The Foreign Corrupt Practices Act has always been a law much broader than its name suggests.
Sure, the FCPA contains anti-bribery provisions which concern foreign bribery.
Sure, the FCPA’s books and records and internal controls provisions can be implicated in foreign bribery schemes.
However, the fact remains that most FCPA enforcement actions (that is enforcement actions that charge or find violations of the FCPA’s books and records and internal controls provisions) have nothing to do with foreign bribery. For lack of a better term, these enforcement actions have longed been called non-FCPA, FCPA enforcement actions by this site.
The latest example involves Cloopen Group Holding Limited. Cloopen (a Cayman Islands corporation headquartered in China) is a provider of cloud-based communication products and services. As stated by the SEC: “Cloopen does not operate in the United States and has no employees based in the United States. However, because Cloopen has American depositary shares that traded on the NYSE, it was required to file periodic reports” with the SEC.
In summary fashion, this administrative order finds:
“These proceedings arise from an accounting fraud perpetrated by the former Operating Management Director and a former Department Head at Cloopen (the “Senior Managers”). During Cloopen’s year-end audit for fiscal year 2021, its external auditor (the “External Auditor”) identified potential accounting errors. Following an internal investigation, Cloopen determined that, from May 2021 through February 2022, the two China-based Senior Managers, who headed the department that handled Cloopen’s strategic customers, had orchestrated a fraudulent scheme to prematurely recognize revenue on service contracts for which Cloopen had either not completed work or, in some instances, not even started work. Cloopen also identified additional problematic contracts in other departments that were missing or appeared to have falsified supporting documentation.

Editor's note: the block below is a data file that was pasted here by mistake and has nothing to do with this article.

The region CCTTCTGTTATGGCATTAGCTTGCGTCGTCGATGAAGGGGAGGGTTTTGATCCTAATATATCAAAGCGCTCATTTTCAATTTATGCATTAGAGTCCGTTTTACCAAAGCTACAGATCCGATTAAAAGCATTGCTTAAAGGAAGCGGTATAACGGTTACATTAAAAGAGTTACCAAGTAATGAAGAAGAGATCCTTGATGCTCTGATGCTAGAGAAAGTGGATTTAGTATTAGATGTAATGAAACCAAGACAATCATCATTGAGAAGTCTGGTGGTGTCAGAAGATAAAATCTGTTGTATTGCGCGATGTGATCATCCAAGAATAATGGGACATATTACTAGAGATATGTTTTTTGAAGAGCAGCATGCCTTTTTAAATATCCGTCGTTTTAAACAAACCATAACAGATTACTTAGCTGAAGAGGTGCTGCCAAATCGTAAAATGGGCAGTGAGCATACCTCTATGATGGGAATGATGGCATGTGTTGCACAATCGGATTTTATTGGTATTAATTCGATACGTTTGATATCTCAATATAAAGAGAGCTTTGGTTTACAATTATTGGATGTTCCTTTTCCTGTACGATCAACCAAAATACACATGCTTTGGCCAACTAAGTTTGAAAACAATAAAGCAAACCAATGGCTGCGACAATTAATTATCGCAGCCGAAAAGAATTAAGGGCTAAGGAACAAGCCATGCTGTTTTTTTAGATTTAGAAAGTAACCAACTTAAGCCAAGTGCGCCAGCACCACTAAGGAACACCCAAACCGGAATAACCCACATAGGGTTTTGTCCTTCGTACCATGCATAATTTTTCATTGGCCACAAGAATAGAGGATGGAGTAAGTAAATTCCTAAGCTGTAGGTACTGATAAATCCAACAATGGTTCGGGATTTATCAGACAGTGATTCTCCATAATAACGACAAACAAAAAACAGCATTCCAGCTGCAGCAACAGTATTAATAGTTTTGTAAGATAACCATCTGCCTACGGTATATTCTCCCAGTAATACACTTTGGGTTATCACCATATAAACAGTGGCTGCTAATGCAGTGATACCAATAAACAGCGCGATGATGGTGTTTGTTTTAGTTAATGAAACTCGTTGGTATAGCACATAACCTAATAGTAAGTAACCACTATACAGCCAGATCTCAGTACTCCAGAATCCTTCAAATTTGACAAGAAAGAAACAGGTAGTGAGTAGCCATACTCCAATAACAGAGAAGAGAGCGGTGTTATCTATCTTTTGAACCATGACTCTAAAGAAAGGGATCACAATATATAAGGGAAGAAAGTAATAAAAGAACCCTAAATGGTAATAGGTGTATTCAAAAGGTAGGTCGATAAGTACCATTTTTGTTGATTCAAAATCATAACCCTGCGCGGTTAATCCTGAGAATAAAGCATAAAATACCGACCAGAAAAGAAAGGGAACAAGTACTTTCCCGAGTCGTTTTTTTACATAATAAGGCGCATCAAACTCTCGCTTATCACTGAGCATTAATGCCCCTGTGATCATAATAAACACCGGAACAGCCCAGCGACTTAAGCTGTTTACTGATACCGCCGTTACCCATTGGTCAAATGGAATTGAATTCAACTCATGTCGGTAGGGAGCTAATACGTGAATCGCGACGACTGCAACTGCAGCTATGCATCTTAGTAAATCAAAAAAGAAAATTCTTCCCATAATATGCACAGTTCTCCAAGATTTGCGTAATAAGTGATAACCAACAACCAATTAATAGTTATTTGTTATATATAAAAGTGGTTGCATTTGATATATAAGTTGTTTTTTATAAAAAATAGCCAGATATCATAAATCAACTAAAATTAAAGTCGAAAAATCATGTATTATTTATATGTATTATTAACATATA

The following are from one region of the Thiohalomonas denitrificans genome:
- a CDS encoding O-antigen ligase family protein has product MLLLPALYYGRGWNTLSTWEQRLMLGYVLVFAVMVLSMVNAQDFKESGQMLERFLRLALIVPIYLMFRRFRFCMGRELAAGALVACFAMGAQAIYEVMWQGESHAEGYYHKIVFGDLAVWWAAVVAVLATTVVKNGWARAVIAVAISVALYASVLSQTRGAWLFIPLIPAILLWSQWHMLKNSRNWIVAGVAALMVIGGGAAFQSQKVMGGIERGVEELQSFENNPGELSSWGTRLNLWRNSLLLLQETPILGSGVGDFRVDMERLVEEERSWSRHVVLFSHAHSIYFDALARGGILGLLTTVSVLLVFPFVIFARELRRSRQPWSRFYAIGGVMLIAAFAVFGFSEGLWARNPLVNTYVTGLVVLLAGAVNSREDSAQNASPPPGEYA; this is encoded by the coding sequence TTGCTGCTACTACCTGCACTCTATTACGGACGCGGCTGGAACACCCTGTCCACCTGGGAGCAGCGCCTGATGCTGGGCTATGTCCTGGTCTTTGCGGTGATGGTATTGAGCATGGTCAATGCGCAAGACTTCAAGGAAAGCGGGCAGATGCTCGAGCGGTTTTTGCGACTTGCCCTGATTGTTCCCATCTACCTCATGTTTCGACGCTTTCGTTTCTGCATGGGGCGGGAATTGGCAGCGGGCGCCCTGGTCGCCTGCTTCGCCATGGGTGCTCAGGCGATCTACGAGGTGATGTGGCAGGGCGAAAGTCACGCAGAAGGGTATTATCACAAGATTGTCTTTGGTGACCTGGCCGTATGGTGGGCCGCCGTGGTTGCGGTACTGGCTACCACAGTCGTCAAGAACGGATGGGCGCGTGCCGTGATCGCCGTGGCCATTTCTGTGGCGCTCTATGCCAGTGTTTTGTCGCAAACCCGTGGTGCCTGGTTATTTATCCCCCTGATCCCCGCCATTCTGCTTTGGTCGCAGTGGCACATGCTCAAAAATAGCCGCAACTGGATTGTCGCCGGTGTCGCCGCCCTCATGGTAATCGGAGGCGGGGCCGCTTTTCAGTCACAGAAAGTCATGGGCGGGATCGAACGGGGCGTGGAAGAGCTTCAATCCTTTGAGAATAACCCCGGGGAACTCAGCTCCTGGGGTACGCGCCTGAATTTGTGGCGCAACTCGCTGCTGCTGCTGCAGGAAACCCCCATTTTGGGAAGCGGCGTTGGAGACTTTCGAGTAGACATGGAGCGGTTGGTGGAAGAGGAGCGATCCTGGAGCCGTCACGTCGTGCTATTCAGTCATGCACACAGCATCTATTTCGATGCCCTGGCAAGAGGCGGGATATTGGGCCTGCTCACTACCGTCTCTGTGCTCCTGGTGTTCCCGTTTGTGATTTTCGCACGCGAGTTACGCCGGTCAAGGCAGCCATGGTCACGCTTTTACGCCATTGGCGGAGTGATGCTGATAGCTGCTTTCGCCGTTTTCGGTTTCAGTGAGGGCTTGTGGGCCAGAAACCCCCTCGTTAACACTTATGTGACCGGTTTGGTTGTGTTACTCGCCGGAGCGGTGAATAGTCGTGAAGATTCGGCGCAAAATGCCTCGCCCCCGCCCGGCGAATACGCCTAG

As a result of this misconduct, Cloopen overstated the unaudited financial results that it announced in its filings with the Commission for the second and third quarters of 2021. Specifically, Cloopen’s revenue for the second quarter of 2021 was overstated by $1.8 million (RMB 11.6 million) (approximately 4% of its total revenue) and its revenue for the third quarter was overstated by $2.8 million (RMB 17.8 million) (approximately 6% of its total revenue).2 In addition, Cloopen’s announced revenue guidance for the fourth quarter of 2021 was significantly overstated. When Cloopen announced the investigation into potential accounting errors, the price of its American depositary shares declined 12.7% from the prior day’s closing price.”
Based on the above, the order finds that Cloopen violated, among other things, the FCPA’s books and records and internal controls provisions.
Under the heading “Cloopen’s Cooperation and Remedial Efforts,” the order states:
“In determining to accept the Offer, the Commission considered Cloopen’s prompt self-report of accounting errors to the Commission’s staff, the cooperation provided by Cloopen throughout the Commission’s investigation, and the remedial measures undertaken by Cloopen.